Imagethief was interested to read in today’s China Daily that China’s government is slapping a consumption tax on several items, including disposable chopsticks and luxury yachts. I think this is just and wise, and should be done. The reason why think so is that, according to the article, China mills 1.3 million cubic meters of wood a year into disposable chopsticks.
That is, to use a technical term favored by engineers, a whole shitload of wood. Imagethief would like to help you visualize exactly how much wood that is:
- Picture a block of wood one meter on each side.
- Now imagine 1.3 million of those.
As you can see, that amount of wood fair boggles the mind. The other thing that fair boggles the mind is exactly how many disposable chopsticks that adds up to. According to the article, that much wood yields 10 billion “boxes” of disposable chopsticks.
How many chopsticks is this? Let’s play the visualization game again. After reading this article, Imagethief ran to his office pantry where, no joke, he fished a used pair of disposable chopsticks out of the trash in order to measure them. Science marches ever onward, and discovery is not for the faint of heart. And our office doesn’t stock disposable chopsticks, so I had to use ones that somebody brought from the food court downstairs.
A quick bit of ruler work revealed that your average disposable chopstick is 19cm long. Now, I have no idea how many chopsticks are in a “box” as referred to by the article. My statistical woes are further compounded by the fact that the caption in this article and the body text provide completely different numbers for the number of cubic meters of wood consumed every year, and the number of resulting chopsticks. The caption says 2 million cubic meters and 15 billion pairs (not “boxes”) of chopsticks. It just goes to show what a black art statistics is in China, where, apparently, almost everything is simply made up. The caption is sourced to AP and the body text to Xinhua, so take that as you will.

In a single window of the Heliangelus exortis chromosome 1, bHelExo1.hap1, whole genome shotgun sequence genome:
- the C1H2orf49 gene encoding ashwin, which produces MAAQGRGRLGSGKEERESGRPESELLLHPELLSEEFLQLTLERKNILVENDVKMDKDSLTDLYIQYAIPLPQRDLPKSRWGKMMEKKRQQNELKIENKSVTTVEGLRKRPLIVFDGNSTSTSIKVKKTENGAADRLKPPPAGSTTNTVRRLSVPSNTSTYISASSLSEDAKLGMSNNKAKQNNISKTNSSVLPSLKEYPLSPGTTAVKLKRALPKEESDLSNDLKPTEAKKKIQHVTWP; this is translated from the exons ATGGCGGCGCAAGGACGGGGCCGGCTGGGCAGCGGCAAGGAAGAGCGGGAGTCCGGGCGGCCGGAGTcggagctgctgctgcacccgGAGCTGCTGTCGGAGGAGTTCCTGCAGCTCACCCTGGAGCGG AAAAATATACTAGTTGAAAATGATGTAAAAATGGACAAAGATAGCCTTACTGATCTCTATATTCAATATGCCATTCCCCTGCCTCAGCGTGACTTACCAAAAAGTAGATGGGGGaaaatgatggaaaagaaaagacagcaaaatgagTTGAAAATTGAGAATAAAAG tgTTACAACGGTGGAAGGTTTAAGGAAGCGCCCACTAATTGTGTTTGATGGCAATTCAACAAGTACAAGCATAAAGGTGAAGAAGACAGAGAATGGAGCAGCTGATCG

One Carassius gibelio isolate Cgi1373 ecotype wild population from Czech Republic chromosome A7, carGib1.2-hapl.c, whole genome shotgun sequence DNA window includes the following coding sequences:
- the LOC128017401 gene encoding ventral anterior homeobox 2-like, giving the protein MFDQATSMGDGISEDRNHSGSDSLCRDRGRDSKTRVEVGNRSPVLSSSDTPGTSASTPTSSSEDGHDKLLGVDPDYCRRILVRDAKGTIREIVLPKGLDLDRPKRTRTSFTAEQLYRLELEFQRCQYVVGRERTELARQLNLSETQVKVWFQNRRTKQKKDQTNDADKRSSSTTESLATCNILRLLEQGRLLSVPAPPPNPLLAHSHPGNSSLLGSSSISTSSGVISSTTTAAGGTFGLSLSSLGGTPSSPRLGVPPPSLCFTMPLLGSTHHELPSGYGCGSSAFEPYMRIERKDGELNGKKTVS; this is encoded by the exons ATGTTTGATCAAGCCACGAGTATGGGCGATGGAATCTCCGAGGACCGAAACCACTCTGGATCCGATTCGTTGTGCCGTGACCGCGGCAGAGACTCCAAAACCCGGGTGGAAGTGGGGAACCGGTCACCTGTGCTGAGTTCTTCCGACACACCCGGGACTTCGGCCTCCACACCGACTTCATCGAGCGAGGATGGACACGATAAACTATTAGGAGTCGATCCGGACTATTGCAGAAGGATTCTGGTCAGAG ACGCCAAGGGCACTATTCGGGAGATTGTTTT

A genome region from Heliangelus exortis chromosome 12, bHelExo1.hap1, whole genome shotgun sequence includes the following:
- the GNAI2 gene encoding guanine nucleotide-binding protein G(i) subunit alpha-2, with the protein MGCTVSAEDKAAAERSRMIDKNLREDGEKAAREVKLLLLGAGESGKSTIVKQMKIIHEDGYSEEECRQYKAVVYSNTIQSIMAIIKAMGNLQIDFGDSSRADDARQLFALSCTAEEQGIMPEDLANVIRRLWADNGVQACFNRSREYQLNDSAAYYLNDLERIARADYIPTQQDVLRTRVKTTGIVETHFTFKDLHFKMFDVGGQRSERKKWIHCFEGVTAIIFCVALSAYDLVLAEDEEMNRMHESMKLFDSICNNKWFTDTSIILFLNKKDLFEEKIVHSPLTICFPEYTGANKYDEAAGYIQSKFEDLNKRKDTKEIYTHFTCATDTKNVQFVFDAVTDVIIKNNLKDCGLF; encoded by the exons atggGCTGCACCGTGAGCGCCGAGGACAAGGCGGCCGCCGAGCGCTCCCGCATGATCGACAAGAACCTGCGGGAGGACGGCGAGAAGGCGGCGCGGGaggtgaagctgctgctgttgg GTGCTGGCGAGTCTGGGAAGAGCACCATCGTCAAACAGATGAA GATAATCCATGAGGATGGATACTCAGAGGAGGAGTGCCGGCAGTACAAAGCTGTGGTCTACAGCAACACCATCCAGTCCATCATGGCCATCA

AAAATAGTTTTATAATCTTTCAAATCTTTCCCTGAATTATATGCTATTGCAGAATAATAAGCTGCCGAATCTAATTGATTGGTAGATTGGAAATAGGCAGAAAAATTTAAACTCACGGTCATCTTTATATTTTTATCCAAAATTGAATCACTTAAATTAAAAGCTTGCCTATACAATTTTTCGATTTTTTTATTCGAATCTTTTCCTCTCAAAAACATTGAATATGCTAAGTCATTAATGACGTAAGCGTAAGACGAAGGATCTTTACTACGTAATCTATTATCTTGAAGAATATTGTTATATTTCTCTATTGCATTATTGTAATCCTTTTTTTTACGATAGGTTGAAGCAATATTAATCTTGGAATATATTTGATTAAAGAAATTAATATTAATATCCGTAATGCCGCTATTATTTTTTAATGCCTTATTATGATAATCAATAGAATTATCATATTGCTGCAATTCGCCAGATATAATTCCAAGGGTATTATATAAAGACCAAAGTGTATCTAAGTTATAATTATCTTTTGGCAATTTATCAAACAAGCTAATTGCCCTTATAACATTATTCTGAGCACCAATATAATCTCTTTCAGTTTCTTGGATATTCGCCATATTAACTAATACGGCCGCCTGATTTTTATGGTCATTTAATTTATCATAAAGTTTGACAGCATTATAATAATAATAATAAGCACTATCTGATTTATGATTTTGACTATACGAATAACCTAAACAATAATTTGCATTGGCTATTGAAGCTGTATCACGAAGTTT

Erring on the side of being conservative, we’ll go with the 1.3 million cubic meters from the Xinhua body text and we’ll read “10 billion boxes” as 10 billion pairs of chopsticks, or 20 billion individual chopsticks (which provides, by the way, a surprisingly low per-capita disposable chopstick usage of 7.7 pairs per year — Imagethief alone probably buries about a pair a week).
At any rate, if you were to line up 20 billion chopsticks nose to tail, your chain of chopsticks would stretch 380 billion centimeters or 3.8 million kilometers (you may wish to check my math). The distance from the earth to the moon is 384,403 kilometers (according to the Internet), which means that, using China’s annual production of disposable chopsticks, you could built a bridge from the earth to the moon nearly ten chopsticks wide (9.885 to be exact – this may be a universal constant of some kind).
Now you know how the Chinese space program is going to get people to the moon.
By any reckoning that’s a pile of chopsticks, which leads Imagethief to discard all notions of cultural relativism and offer the following advice to the Chinese people:
Get a fork.
Barring that, even given that the majority of China’s disposable chopsticks are exported to the moo goo gai pan joints of America, a consumption tax sure sounds like a good idea. From what I see around Beijing, there isn’t enough wood left in China to support more than about another ten-days worth of chopstick production.
And god knows how many luxury yachts you could build with that many chopsticks.